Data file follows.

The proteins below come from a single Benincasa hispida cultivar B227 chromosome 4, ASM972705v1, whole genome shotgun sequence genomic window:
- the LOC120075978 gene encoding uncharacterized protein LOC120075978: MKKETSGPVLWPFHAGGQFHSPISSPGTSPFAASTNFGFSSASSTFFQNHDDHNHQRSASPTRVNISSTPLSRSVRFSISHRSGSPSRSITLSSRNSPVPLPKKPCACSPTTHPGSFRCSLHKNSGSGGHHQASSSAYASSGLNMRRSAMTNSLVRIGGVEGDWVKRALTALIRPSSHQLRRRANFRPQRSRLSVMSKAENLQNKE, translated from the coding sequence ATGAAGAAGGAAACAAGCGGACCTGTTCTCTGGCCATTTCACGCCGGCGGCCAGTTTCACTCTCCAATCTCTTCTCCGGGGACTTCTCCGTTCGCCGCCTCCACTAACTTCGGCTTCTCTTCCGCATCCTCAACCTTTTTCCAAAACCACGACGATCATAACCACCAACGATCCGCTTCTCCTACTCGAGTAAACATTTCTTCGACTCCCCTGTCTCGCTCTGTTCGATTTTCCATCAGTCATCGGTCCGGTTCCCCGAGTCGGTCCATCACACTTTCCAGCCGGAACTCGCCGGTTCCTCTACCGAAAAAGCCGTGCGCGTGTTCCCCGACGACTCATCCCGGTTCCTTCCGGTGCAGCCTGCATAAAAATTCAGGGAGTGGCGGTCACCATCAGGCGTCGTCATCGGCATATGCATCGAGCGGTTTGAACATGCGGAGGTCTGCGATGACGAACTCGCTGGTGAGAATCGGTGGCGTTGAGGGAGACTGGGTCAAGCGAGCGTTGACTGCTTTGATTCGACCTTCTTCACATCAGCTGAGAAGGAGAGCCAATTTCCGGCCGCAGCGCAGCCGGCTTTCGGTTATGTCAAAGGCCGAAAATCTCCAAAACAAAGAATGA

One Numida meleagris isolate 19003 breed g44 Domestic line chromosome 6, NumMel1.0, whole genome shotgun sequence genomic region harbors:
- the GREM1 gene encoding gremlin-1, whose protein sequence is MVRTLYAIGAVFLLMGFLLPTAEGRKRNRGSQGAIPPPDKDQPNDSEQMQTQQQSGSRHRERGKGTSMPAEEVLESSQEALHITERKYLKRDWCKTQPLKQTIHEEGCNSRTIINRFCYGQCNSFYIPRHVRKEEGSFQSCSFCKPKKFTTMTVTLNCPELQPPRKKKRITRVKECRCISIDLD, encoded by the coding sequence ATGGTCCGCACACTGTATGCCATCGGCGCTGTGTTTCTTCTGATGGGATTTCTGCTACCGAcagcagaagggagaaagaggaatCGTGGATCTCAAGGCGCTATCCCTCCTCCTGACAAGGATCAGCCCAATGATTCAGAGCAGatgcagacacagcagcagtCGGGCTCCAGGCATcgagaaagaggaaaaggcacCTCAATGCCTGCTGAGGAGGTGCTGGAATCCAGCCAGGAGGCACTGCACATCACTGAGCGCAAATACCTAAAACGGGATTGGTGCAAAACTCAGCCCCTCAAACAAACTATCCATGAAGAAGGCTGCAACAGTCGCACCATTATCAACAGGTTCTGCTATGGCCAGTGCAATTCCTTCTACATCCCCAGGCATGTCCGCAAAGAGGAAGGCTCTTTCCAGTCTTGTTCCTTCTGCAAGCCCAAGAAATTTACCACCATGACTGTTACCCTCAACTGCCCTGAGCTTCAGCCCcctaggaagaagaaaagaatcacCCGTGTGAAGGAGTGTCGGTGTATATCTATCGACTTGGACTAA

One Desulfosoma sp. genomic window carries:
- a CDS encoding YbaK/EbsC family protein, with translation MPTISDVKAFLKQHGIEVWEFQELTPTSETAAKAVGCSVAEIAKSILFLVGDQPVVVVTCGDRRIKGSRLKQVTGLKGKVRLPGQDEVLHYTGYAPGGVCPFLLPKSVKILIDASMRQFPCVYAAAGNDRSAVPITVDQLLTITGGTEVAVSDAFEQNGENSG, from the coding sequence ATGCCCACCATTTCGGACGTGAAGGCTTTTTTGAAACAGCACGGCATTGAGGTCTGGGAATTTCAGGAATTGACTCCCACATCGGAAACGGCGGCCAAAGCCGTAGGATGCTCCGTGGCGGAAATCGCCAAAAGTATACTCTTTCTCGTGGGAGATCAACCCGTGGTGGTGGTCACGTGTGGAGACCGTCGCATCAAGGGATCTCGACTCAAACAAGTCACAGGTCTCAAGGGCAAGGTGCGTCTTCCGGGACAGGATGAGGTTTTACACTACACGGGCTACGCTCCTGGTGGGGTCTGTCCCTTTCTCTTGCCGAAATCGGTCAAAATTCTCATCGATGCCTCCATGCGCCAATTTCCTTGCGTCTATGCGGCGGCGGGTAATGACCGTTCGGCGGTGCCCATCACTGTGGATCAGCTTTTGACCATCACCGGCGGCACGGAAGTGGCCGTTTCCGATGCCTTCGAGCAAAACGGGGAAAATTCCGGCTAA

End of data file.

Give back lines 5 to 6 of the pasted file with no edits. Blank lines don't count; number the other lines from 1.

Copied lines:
One Desulfosoma sp. genomic window carries:
- a CDS encoding YbaK/EbsC family protein, with translation MPTISDVKAFLKQHGIEVWEFQELTPTSETAAKAVGCSVAEIAKSILFLVGDQPVVVVTCGDRRIKGSRLKQVTGLKGKVRLPGQDEVLHYTGYAPGGVCPFLLPKSVKILIDASMRQFPCVYAAAGNDRSAVPITVDQLLTITGGTEVAVSDAFEQNGENSG, from the coding sequence ATGCCCACCATTTCGGACGTGAAGGCTTTTTTGAAACAGCACGGCATTGAGGTCTGGGAATTTCAGGAATTGACTCCCACATCGGAAACGGCGGCCAAAGCCGTAGGATGCTCCGTGGCGGAAATCGCCAAAAGTATACTCTTTCTCGTGGGAGATCAACCCGTGGTGGTGGTCACGTGTGGAGACCGTCGCATCAAGGGATCTCGACTCAAACAAGTCACAGGTCTCAAGGGCAAGGTGCGTCTTCCGGGACAGGATGAGGTTTTACACTACACGGGCTACGCTCCTGGTGGGGTCTGTCCCTTTCTCTTGCCGAAATCGGTCAAAATTCTCATCGATGCCTCCATGCGCCAATTTCCTTGCGTCTATGCGGCGGCGGGTAATGACCGTTCGGCGGTGCCCATCACTGTGGATCAGCTTTTGACCATCACCGGCGGCACGGAAGTGGCCGTTTCCGATGCCTTCGAGCAAAACGGGGAAAATTCCGGCTAA